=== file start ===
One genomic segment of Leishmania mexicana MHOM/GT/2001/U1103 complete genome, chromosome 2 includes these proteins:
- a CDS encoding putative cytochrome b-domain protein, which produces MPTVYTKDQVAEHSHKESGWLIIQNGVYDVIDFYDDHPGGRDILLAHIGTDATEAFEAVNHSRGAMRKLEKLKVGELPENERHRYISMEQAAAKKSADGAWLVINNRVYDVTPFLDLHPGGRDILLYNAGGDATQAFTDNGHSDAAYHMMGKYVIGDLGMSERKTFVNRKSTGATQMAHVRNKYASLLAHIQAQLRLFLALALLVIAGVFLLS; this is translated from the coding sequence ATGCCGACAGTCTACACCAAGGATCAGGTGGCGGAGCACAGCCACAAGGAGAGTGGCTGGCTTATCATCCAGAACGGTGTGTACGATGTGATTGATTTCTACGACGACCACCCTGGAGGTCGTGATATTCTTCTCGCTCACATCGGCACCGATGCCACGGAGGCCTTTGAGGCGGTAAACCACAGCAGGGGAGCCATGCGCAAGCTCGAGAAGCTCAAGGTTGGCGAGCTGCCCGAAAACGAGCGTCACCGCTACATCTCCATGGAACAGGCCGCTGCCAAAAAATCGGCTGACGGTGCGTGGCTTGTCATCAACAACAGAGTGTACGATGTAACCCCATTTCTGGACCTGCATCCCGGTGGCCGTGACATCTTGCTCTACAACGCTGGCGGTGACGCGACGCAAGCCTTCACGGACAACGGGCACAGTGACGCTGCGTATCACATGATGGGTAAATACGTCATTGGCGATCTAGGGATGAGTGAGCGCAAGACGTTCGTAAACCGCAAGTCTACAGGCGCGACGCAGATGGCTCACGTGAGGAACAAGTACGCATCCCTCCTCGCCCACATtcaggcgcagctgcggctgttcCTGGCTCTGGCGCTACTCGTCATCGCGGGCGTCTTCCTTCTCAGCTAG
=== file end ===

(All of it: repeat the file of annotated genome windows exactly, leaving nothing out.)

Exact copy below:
One genomic segment of Leishmania mexicana MHOM/GT/2001/U1103 complete genome, chromosome 2 includes these proteins:
- a CDS encoding putative cytochrome b-domain protein, which produces MPTVYTKDQVAEHSHKESGWLIIQNGVYDVIDFYDDHPGGRDILLAHIGTDATEAFEAVNHSRGAMRKLEKLKVGELPENERHRYISMEQAAAKKSADGAWLVINNRVYDVTPFLDLHPGGRDILLYNAGGDATQAFTDNGHSDAAYHMMGKYVIGDLGMSERKTFVNRKSTGATQMAHVRNKYASLLAHIQAQLRLFLALALLVIAGVFLLS; this is translated from the coding sequence ATGCCGACAGTCTACACCAAGGATCAGGTGGCGGAGCACAGCCACAAGGAGAGTGGCTGGCTTATCATCCAGAACGGTGTGTACGATGTGATTGATTTCTACGACGACCACCCTGGAGGTCGTGATATTCTTCTCGCTCACATCGGCACCGATGCCACGGAGGCCTTTGAGGCGGTAAACCACAGCAGGGGAGCCATGCGCAAGCTCGAGAAGCTCAAGGTTGGCGAGCTGCCCGAAAACGAGCGTCACCGCTACATCTCCATGGAACAGGCCGCTGCCAAAAAATCGGCTGACGGTGCGTGGCTTGTCATCAACAACAGAGTGTACGATGTAACCCCATTTCTGGACCTGCATCCCGGTGGCCGTGACATCTTGCTCTACAACGCTGGCGGTGACGCGACGCAAGCCTTCACGGACAACGGGCACAGTGACGCTGCGTATCACATGATGGGTAAATACGTCATTGGCGATCTAGGGATGAGTGAGCGCAAGACGTTCGTAAACCGCAAGTCTACAGGCGCGACGCAGATGGCTCACGTGAGGAACAAGTACGCATCCCTCCTCGCCCACATtcaggcgcagctgcggctgttcCTGGCTCTGGCGCTACTCGTCATCGCGGGCGTCTTCCTTCTCAGCTAG